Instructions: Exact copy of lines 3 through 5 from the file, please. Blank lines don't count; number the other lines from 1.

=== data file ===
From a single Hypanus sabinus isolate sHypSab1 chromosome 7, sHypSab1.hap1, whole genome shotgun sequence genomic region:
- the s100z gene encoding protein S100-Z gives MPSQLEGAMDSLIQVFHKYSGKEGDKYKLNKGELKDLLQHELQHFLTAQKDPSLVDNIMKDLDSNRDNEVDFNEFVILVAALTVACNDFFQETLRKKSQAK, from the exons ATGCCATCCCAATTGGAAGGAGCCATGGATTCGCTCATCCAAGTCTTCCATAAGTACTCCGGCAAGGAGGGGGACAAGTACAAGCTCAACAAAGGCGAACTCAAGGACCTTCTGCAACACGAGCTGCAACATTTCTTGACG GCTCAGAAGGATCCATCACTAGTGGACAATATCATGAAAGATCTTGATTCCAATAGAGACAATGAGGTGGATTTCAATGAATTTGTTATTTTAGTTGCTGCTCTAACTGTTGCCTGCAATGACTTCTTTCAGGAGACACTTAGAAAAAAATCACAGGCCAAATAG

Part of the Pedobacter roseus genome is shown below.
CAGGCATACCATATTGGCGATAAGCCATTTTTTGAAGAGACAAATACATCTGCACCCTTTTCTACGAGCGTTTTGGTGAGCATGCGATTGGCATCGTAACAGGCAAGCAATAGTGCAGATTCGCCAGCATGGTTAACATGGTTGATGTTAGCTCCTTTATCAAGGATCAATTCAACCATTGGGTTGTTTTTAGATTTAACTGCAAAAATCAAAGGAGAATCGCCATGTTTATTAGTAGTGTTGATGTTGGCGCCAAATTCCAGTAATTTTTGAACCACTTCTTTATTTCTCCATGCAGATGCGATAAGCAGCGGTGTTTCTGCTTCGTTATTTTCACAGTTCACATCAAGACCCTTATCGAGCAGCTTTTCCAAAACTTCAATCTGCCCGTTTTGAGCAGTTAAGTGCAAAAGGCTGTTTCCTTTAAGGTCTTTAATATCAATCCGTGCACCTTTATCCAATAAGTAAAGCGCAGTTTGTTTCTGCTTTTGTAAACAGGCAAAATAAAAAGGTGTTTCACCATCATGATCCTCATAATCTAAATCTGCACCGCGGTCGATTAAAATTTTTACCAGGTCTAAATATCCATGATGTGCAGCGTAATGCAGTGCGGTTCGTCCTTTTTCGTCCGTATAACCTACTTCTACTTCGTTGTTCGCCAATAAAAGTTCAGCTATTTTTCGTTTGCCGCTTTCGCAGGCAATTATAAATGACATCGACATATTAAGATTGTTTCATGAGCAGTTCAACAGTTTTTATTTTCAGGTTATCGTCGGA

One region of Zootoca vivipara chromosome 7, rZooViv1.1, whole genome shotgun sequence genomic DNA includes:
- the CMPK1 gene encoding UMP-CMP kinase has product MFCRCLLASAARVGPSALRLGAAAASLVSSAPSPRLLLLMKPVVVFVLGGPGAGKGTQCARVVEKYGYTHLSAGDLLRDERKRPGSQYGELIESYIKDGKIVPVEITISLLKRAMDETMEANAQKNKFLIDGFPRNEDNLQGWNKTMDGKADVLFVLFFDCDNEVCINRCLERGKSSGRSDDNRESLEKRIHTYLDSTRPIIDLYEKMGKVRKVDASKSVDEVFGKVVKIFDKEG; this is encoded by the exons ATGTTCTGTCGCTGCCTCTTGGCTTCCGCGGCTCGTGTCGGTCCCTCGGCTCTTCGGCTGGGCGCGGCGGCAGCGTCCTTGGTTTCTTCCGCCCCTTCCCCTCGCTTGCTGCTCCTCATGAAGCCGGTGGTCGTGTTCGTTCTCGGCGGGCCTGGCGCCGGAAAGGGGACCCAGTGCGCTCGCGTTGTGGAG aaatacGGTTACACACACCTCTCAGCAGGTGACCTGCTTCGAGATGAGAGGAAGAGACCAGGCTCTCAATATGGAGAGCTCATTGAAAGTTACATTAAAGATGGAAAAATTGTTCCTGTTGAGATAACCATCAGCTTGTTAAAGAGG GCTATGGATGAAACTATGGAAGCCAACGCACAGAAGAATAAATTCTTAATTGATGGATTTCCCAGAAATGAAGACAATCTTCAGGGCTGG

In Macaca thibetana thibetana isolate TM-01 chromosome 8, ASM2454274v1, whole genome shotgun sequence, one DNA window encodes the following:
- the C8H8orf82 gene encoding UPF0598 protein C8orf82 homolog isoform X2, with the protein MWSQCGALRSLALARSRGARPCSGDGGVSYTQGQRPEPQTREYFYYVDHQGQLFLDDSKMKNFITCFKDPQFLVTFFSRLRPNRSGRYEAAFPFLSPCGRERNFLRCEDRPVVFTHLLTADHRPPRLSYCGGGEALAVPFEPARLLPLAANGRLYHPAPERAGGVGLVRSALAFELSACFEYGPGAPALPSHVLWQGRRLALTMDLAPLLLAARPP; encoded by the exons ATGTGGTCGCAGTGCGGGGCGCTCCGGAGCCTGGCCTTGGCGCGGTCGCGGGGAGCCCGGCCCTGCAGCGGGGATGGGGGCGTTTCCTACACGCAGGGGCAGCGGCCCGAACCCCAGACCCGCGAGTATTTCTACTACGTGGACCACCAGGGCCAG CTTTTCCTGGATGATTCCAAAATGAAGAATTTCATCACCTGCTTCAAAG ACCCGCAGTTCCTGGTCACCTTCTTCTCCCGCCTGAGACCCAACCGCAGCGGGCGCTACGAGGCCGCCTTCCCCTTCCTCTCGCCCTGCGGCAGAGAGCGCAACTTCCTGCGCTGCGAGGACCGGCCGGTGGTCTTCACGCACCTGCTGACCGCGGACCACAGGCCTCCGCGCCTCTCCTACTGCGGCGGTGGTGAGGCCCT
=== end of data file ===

Part of the Pedobacter roseus genome is shown below.
CAGGCATACCATATTGGCGATAAGCCATTTTTTGAAGAGACAAATACATCTGCACCCTTTTCTACGAGCGTTTTGGTGAGCATGCGATTGGCATCGTAACAGGCAAGCAATAGTGCAGATTCGCCAGCATGGTTAACATGGTTGATGTTAGCTCCTTTATCAAGGATCAATTCAACCATTGGGTTGTTTTTAGATTTAACTGCAAAAATCAAAGGAGAATCGCCATGTTTATTAGTAGTGTTGATGTTGGCGCCAAATTCCAGTAATTTTTGAACCACTTCTTTATTTCTCCATGCAGATGCGATAAGCAGCGGTGTTTCTGCTTCGTTATTTTCACAGTTCACATCAAGACCCTTATCGAGCAGCTTTTCCAAAACTTCAATCTGCCCGTTTTGAGCAGTTAAGTGCAAAAGGCTGTTTCCTTTAAGGTCTTTAATATCAATCCGTGCACCTTTATCCAATAAGTAAAGCGCAGTTTGTTTCTGCTTTTGTAAACAGGCAAAATAAAAAGGTGTTTCACCATCATGATCCTCATAATCTAAATCTGCACCGCGGTCGATTAAAATTTTTACCAGGTCTAAATATCCATGATGTGCAGCGTAATGCAGTGCGGTTCGTCCTTTTTCGTCCGTATAACCTACTTCTACTTCGTTGTTCGCCAATAAAAGTTCAGCTATTTTTCGTTTGCCGCTTTCGCAGGCAATTATAAATGACATCGACATATTAAGATTGTTTCATGAGCAGTTCAACAGTTTTTATTTTCAGGTTATCGTCGGA

One region of Zootoca vivipara chromosome 7, rZooViv1.1, whole genome shotgun sequence genomic DNA includes: